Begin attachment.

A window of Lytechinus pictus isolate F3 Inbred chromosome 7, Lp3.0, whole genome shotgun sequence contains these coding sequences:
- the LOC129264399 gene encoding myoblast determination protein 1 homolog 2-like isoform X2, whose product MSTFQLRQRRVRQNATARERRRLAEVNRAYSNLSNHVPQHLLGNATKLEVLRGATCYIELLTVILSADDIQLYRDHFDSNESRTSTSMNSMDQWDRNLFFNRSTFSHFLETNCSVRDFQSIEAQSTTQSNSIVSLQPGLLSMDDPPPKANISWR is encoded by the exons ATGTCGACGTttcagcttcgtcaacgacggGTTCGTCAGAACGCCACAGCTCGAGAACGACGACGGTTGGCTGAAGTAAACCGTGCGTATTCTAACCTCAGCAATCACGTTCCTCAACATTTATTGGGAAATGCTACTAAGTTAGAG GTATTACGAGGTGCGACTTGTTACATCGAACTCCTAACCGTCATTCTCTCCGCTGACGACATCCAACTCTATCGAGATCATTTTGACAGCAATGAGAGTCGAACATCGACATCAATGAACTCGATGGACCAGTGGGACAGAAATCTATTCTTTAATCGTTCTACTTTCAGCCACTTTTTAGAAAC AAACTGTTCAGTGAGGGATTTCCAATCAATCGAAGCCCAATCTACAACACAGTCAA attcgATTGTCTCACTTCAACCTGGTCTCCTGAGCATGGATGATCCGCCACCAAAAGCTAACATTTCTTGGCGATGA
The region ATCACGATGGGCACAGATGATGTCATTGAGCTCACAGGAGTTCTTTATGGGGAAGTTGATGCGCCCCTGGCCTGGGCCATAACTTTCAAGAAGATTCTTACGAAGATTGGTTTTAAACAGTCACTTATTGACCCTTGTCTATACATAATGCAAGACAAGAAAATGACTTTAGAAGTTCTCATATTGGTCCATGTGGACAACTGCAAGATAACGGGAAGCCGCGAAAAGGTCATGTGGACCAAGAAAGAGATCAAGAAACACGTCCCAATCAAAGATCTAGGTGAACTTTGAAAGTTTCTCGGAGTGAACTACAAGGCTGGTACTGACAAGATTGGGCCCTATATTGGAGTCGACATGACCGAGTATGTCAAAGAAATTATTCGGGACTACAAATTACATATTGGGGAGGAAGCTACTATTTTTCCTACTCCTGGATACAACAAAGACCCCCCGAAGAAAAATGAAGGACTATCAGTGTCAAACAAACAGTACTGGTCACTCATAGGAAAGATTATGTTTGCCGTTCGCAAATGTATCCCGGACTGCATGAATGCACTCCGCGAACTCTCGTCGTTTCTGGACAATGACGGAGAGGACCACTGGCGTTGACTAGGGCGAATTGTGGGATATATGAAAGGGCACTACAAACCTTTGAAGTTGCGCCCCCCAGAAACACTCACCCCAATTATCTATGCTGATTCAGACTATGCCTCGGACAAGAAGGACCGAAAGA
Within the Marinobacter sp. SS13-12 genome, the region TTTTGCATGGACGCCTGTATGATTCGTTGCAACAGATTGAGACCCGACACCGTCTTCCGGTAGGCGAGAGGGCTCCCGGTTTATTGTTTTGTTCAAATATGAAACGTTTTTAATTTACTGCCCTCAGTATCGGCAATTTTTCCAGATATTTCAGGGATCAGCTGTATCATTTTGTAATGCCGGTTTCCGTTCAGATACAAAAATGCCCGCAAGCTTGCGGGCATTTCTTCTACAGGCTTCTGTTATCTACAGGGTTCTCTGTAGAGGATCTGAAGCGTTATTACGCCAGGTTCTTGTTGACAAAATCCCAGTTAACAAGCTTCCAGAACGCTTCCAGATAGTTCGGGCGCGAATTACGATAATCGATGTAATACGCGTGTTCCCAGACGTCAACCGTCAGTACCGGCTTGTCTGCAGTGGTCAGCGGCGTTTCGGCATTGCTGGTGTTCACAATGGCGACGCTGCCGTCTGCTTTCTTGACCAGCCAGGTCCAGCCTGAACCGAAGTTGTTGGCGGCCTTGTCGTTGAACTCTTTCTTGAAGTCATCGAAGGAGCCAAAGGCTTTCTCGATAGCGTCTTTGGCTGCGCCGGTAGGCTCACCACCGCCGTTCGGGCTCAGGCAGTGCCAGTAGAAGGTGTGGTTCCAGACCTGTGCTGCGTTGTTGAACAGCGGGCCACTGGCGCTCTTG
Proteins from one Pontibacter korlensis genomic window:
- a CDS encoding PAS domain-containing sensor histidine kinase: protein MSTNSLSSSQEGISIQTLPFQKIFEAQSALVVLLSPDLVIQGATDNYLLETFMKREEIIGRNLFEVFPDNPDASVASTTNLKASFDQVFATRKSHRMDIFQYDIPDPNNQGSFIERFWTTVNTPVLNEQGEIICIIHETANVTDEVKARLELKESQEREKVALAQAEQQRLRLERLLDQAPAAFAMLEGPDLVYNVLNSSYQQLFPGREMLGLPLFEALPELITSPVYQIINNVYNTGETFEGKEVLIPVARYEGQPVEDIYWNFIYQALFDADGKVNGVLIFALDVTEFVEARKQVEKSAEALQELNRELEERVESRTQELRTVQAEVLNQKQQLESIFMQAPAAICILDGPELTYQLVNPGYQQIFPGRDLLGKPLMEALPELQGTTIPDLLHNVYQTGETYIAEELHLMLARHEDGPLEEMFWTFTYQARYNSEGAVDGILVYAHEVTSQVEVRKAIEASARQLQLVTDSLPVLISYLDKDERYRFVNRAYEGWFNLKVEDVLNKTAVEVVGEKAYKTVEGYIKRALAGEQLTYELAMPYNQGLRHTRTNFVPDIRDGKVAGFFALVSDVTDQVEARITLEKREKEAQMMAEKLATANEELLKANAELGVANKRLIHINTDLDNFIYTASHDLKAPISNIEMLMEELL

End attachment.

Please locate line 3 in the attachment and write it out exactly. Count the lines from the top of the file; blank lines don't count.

The region ATCACGATGGGCACAGATGATGTCATTGAGCTCACAGGAGTTCTTTATGGGGAAGTTGATGCGCCCCTGGCCTGGGCCATAACTTTCAAGAAGATTCTTACGAAGATTGGTTTTAAACAGTCACTTATTGACCCTTGTCTATACATAATGCAAGACAAGAAAATGACTTTAGAAGTTCTCATATTGGTCCATGTGGACAACTGCAAGATAACGGGAAGCCGCGAAAAGGTCATGTGGACCAAGAAAGAGATCAAGAAACACGTCCCAATCAAAGATCTAGGTGAACTTTGAAAGTTTCTCGGAGTGAACTACAAGGCTGGTACTGACAAGATTGGGCCCTATATTGGAGTCGACATGACCGAGTATGTCAAAGAAATTATTCGGGACTACAAATTACATATTGGGGAGGAAGCTACTATTTTTCCTACTCCTGGATACAACAAAGACCCCCCGAAGAAAAATGAAGGACTATCAGTGTCAAACAAACAGTACTGGTCACTCATAGGAAAGATTATGTTTGCCGTTCGCAAATGTATCCCGGACTGCATGAATGCACTCCGCGAACTCTCGTCGTTTCTGGACAATGACGGAGAGGACCACTGGCGTTGACTAGGGCGAATTGTGGGATATATGAAAGGGCACTACAAACCTTTGAAGTTGCGCCCCCCAGAAACACTCACCCCAATTATCTATGCTGATTCAGACTATGCCTCGGACAAGAAGGACCGAAAGA